Public Release: 

Study: CEO personality traits play role in incentive pay, compensation

University of Texas at Dallas


IMAGE: Dr. Vikram Nanda is the O.P. Jindal Distinguished Chair of finance and managerial economics in the Naveen Jindal School of Management at UT Dallas. view more

Credit: UT Dallas

Companies appear to structure compensation contracts and incentive pay based on a manager's personality traits, and not just firm characteristics, according to a new study from The University of Texas at Dallas.

Dr. Vikram Nanda, O.P. Jindal Distinguished Chair of finance and managerial economics in the Naveen Jindal School of Management, said there are divergent views on the use of options and stock in CEO compensation contracts: do they appropriately incentivize managers and enhance shareholder value, and if so, why is there much variation in their use across firms?

The study, published recently in the Journal of Financial Economics, found that companies offer incentive-heavy compensation contracts to overconfident CEOs to "exploit" their positively biased views of the firms' prospects. The notion is that if managers and shareholders -- represented by the board -- have a different take on a firm's prospects and CEO talent, there will be greater use of incentive pay that the managers value highly, but the board regards as less costly.

"When you think about incentive contracts, you don't usually think about the personality of the individual being a factor in the contract," Nanda said. "You don't usually hear about how two profit-sharing agreements are going to look different because the personalities and the beliefs of the individuals are coming into play."

Using the compensation data of CEOs between 1992 and 2011, the researchers identified managers who were exhibiting behavior that was overconfident compared to other CEOs. They conducted empirical tests to explore the relationship between CEO overconfidence and incentive compensation.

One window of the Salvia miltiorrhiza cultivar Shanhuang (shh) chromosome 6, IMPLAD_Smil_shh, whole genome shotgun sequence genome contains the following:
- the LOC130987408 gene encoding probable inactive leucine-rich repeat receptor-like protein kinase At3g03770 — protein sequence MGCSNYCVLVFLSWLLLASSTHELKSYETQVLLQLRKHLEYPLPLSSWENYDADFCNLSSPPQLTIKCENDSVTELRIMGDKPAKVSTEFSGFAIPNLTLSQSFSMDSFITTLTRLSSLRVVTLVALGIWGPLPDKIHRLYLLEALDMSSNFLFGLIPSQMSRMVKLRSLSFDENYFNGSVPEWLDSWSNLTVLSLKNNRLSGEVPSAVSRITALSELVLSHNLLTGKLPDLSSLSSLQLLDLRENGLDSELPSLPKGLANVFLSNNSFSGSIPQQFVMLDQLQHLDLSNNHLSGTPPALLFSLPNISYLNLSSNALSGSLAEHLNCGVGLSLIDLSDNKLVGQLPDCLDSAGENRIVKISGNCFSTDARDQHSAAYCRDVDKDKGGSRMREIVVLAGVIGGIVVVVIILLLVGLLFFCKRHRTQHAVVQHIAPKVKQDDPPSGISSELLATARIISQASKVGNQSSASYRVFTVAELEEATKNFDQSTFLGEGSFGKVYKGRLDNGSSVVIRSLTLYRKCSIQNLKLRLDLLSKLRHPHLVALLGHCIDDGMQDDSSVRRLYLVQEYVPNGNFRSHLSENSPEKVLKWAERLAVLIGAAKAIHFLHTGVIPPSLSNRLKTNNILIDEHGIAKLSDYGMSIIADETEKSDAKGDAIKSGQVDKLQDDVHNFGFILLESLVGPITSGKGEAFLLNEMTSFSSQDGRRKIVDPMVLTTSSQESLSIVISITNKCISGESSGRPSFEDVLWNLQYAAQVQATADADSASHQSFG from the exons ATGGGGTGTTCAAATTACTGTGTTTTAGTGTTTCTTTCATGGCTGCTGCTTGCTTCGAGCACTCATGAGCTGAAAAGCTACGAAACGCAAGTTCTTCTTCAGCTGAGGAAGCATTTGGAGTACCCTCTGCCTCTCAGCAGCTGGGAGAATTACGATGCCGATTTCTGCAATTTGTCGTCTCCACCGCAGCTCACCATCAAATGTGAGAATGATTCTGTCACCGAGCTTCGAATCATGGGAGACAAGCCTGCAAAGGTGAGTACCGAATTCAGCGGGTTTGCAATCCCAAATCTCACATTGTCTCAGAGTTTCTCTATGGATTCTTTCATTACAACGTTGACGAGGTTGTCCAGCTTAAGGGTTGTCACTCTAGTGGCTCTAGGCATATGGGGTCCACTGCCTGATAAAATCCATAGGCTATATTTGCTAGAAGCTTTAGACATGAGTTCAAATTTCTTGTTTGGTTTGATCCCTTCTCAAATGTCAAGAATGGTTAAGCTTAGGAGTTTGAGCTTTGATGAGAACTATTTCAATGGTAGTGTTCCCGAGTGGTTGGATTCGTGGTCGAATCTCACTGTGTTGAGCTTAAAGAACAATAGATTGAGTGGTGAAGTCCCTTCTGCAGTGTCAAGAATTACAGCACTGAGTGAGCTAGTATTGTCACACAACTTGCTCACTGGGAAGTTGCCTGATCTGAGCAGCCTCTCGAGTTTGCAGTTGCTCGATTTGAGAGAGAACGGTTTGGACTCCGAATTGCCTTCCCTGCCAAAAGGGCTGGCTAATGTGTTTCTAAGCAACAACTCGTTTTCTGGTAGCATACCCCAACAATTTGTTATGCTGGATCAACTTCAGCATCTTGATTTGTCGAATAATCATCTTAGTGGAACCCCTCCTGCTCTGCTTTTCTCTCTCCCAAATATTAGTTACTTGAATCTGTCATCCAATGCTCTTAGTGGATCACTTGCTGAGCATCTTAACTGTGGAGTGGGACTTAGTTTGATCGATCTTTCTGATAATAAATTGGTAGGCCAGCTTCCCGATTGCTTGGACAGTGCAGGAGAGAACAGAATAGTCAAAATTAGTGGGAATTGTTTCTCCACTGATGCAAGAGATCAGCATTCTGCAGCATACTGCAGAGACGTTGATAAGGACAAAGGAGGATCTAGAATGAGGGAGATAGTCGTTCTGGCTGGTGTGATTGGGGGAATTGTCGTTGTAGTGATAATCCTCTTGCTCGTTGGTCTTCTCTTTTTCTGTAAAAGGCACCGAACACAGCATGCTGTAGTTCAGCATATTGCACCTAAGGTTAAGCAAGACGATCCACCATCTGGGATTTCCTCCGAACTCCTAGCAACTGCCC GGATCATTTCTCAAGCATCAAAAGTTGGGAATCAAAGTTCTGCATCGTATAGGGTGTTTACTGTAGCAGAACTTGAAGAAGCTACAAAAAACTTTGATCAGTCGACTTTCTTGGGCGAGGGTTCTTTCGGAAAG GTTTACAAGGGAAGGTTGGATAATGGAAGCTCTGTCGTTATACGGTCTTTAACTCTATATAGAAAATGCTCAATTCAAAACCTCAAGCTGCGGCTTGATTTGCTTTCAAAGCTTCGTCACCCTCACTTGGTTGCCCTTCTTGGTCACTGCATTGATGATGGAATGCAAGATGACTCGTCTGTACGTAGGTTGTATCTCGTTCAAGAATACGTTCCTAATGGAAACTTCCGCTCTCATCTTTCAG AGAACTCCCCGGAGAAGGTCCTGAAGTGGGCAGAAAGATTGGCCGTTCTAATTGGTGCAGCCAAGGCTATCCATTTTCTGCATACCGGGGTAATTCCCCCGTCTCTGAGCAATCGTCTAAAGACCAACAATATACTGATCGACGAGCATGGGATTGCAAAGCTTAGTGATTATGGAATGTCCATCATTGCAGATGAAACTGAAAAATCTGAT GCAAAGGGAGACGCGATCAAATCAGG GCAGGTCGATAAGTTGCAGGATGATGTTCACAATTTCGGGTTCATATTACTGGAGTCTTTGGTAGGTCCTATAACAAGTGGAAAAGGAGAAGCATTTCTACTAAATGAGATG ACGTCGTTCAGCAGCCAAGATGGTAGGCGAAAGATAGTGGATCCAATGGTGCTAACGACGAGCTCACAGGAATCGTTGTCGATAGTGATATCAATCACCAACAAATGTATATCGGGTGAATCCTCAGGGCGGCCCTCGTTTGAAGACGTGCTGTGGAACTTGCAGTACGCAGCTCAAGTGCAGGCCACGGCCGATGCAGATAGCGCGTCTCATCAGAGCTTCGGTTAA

The study shows that incentive compensation for CEOs is driven by individual traits and not merely firm-level characteristics.

"Are CEOs being given these contracts because they are serving an incentive function -- incentive contracts are supposed to say you'll get paid more if you do the right thing or work really hard -- or are they just being paid more because these CEOs value these contracts more?" Nanda said. "If a CEO believes the firm is going to do very well, maybe he will take a lot of his compensation in options and stock."

The researchers found that:

  • CEO overconfidence increases the proportions of total compensation that comes from both option grants and equity grants, compared to other executives.

  • Overconfident CEOs receive even greater option and equity intensity in innovative and risky firms.

  • Overconfident non-CEO executives also receive higher levels of options and equity.

"Incentive contracts are sometimes designed to be sensitive to these individual preferences," Nanda said. "Even at the same firm, I wouldn't necessarily give one manager the same contract that I would give to another manager who has a different belief about what's going on in the firm. Basically, one size doesn't fit all."

Dr. Mark Humphery-Jenner of UNSW Australia, Dr. Ling Lei Lisic of George Mason University, and Dr. Sabatino Dino Silveri of the University of Memphis are co-authors of the paper.

Defining an Overconfident CEO

Overconfident CEOs are prone to overestimate returns to investments and underestimate risks, Dr. Vikram Nanda said. They may use extremely positive words in the media or tend to invest more than a typical manager in the industry.

"It's good to have your enthusiasm and your confidence," Nanda said. "The question is, if it's too strong, is there something the firm can do -- such as giving you incentive contracts, or monitoring your behavior, or constricting what you can do -- to bring out the good side and constrain the bad aspects?"


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